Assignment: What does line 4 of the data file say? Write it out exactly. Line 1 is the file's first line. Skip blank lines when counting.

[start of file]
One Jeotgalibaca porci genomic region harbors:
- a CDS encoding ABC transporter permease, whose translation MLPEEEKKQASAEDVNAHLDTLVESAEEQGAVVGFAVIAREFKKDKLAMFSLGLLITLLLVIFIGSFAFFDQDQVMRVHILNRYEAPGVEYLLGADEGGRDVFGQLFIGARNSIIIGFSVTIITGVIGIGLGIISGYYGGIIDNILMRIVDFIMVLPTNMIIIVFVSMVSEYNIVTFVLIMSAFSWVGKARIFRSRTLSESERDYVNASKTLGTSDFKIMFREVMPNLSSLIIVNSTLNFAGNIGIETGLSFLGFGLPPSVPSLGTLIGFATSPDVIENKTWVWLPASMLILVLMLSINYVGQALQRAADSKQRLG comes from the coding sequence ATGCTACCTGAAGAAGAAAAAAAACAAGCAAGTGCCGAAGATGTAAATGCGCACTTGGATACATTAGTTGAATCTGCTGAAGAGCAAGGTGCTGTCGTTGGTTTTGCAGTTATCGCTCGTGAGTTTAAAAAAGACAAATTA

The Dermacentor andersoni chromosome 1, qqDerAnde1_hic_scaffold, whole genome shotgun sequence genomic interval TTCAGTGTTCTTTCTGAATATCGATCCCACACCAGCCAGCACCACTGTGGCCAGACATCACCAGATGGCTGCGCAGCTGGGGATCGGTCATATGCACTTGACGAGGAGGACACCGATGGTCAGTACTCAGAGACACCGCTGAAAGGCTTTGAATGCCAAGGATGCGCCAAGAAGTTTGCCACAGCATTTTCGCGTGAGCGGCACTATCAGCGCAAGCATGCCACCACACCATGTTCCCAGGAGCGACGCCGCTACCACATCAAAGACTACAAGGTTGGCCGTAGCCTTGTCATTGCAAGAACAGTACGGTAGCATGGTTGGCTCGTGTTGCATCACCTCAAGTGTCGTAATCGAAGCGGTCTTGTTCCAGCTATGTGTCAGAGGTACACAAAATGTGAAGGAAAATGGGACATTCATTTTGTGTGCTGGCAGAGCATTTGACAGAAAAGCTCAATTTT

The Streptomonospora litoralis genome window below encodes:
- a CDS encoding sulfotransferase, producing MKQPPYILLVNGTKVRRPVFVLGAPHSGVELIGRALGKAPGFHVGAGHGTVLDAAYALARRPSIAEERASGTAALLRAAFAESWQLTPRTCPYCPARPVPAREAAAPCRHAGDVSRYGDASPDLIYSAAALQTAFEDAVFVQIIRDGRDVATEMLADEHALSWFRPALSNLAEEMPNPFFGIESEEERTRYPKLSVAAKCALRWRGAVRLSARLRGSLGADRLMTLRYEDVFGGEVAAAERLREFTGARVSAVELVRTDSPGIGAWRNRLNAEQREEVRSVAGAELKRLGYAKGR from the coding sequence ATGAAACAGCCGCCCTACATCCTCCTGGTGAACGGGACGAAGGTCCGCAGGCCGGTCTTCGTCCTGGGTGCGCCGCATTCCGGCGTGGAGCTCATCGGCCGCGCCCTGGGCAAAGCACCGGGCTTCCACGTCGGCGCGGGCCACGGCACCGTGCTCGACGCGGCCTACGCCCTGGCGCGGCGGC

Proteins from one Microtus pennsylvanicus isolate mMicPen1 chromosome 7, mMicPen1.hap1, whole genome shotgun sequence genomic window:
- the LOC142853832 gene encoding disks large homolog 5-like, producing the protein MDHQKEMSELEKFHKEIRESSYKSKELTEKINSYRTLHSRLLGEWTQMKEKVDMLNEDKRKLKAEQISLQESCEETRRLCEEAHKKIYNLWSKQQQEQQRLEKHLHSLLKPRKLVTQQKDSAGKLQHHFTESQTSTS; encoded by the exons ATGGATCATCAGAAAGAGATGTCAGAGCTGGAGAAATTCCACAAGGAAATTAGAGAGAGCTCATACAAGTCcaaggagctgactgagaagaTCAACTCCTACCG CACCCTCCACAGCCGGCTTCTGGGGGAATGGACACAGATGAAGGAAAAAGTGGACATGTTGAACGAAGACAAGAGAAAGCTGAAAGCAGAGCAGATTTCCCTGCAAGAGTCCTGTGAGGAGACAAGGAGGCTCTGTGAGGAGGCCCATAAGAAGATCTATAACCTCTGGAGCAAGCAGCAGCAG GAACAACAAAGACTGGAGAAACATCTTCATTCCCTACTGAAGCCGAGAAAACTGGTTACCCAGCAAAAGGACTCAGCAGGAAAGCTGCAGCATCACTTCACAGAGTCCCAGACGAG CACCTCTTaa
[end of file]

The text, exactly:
The Streptomonospora litoralis genome window below encodes: